• Premier League rivals launch legal bid to stop Man City playing in Champions League

    The most powerful football clubs in England have banded together to try to stop Manchester City from playing in the Champions League, according to reports.

    City are currently awaiting the result of their appeal against a two-year ban from European competition, which they were handed by Uefa in February, along with a £25-million fine, for breaching Financial Fair Play rules.

    The Premier League champions have denied any wrongdoing and launched an appeal to the Court of Arbitration for Sport (CAS), but their domestic rivals have now together to oppose them.

    The Daily Mail reports that eight of the Premier League top 10 – every club but City and Sheffield United – have submitted a joint application to CAS.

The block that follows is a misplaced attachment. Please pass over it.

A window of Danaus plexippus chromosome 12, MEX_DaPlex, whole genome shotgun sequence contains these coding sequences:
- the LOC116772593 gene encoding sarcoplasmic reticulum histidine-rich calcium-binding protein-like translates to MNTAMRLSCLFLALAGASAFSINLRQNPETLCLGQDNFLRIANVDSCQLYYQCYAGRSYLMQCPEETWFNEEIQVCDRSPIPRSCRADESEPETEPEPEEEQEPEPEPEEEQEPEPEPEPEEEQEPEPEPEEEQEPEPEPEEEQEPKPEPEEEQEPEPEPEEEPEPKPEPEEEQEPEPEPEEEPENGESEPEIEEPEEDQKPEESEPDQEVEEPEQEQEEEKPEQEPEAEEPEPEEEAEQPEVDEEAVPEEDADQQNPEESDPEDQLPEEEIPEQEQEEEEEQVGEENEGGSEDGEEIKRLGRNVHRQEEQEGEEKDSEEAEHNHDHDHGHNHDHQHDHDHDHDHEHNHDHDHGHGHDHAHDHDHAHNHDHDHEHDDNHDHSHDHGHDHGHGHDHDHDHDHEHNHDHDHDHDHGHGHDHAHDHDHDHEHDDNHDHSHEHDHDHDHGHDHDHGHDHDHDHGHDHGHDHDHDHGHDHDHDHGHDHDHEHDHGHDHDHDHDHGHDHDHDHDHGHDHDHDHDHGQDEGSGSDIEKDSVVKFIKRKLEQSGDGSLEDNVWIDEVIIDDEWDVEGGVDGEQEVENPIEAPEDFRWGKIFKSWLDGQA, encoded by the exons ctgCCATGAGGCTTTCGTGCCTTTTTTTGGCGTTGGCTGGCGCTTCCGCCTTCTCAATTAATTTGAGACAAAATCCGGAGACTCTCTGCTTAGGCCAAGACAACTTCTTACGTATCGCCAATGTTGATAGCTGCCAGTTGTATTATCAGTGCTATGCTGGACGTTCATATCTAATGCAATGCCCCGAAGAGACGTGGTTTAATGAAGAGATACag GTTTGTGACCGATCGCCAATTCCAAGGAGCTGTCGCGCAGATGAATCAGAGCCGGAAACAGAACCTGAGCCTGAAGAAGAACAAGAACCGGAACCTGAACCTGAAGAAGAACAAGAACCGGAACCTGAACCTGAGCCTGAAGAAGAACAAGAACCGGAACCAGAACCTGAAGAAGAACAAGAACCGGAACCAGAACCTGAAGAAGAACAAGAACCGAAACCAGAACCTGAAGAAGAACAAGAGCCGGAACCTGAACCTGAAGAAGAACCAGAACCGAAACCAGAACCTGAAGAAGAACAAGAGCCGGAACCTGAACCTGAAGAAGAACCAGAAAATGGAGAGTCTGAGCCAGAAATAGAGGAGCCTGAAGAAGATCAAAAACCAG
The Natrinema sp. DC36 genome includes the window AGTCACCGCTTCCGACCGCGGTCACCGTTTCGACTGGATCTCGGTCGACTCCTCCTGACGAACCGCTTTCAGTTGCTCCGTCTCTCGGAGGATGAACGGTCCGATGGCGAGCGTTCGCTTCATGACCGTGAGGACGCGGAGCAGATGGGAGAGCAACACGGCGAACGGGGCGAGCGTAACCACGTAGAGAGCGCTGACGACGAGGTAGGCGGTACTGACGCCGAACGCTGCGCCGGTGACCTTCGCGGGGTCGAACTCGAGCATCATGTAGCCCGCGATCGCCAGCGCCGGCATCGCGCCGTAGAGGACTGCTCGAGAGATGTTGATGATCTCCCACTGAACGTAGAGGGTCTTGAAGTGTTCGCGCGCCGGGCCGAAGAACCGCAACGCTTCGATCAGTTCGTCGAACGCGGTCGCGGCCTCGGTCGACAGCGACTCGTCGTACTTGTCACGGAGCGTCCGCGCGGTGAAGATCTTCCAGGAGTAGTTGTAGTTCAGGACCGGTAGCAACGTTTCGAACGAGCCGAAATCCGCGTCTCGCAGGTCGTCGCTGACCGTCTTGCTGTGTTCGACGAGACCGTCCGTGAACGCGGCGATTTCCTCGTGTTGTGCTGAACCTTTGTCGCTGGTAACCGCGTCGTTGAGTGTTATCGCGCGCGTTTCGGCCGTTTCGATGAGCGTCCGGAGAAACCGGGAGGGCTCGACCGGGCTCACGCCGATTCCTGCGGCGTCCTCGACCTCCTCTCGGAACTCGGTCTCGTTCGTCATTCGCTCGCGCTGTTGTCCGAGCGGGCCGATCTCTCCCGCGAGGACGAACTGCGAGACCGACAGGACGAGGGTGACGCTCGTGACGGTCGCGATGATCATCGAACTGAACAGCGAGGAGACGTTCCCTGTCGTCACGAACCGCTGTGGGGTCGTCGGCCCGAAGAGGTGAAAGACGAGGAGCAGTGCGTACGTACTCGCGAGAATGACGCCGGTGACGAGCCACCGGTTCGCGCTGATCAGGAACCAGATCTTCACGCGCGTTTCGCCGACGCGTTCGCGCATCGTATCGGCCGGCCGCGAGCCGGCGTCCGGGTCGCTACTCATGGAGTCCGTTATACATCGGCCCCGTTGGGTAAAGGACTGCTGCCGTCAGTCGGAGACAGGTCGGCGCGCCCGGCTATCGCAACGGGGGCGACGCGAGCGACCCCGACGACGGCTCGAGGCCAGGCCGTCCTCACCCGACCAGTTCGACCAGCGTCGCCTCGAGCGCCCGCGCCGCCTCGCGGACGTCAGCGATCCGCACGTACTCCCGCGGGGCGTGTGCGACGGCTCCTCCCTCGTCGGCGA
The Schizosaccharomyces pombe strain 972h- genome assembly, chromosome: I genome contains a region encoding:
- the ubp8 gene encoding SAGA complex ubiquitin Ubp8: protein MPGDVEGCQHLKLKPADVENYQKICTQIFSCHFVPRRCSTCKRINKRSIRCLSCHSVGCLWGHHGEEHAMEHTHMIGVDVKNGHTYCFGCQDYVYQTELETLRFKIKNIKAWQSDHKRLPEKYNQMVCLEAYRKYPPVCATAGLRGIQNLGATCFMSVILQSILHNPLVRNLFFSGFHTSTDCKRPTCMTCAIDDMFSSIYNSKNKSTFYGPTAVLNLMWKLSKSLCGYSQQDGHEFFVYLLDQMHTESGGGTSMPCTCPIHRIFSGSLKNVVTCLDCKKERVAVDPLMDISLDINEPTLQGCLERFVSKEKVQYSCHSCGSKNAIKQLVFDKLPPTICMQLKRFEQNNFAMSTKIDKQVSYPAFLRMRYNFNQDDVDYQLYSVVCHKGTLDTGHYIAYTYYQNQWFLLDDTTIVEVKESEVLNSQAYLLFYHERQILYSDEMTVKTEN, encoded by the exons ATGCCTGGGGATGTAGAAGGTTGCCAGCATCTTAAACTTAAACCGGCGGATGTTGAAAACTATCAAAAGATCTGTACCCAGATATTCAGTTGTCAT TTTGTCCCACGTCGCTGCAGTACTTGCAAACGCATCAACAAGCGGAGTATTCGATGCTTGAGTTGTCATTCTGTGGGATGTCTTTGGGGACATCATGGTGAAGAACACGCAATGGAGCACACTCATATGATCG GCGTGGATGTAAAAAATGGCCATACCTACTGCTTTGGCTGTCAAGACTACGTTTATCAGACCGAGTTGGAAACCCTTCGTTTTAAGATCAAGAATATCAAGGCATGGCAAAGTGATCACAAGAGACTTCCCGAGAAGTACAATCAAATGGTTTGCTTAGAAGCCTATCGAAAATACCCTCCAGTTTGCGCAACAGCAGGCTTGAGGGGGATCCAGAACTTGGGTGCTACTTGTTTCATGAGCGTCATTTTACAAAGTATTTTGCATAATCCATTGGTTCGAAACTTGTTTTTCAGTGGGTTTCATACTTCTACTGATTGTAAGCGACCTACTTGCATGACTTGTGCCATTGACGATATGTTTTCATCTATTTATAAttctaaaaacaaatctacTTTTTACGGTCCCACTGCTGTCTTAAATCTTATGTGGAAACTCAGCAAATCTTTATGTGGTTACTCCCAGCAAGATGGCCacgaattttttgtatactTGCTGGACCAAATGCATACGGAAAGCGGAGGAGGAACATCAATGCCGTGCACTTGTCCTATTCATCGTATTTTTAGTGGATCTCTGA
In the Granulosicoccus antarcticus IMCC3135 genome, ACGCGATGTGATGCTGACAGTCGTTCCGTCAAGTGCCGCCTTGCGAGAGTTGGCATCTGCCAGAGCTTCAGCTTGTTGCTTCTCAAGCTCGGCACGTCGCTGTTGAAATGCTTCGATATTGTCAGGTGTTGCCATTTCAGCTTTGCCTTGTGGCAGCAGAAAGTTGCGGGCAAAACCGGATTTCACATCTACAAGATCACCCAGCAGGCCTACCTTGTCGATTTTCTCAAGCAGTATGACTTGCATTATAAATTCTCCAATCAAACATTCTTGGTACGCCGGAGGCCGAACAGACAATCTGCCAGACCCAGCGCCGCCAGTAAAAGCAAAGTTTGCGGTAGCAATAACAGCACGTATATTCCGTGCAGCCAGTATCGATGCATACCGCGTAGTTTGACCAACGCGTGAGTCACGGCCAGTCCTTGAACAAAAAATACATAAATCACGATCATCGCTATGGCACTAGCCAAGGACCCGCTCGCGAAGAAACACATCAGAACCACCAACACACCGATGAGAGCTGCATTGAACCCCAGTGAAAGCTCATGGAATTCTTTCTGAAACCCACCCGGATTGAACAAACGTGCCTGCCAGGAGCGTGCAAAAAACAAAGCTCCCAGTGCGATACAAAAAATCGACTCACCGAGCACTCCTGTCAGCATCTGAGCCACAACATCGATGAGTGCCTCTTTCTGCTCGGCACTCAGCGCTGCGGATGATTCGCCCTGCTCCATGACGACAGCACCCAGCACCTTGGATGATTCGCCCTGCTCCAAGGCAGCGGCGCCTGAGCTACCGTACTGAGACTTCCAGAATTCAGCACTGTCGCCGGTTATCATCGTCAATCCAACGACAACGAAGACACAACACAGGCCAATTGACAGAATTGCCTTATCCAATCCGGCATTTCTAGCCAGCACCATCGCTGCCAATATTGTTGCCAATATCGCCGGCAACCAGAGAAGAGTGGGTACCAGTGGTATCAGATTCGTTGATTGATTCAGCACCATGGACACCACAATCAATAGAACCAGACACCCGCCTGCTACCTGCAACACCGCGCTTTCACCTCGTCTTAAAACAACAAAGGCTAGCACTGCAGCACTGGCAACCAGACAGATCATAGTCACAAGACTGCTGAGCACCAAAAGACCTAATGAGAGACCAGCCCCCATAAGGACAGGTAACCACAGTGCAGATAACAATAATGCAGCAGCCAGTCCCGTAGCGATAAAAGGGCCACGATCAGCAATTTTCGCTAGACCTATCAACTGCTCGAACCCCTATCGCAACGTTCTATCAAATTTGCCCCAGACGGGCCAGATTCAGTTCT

Each club has written separately to the same law firm, which addressed an application to CAS that was backed by all eight teams: Liverpool, Leicester City, Manchester United, Chelsea, Arsenal, Tottenham, Wolves and Burnley.

    The clubs are objecting to the possibility of City requesting that their two-year Champions League ban is put on ice while the appeal process is ongoing, which could therefore allow them to compete next season.

    However, the report adds that City are understood not to have submitted such a request yet.

    A source told the newspaper: “The feeling is that enough is enough. For too long, City have been able to get away with breaching the rules at the expense of at least one other club that has been unable to get into the Champions League.

    “The fear is that they will be able to delay any punishment and — should they win the appeal — get off scot-free, which would be outrageous.”

    Both Man City and CAS declined to respond to the report.

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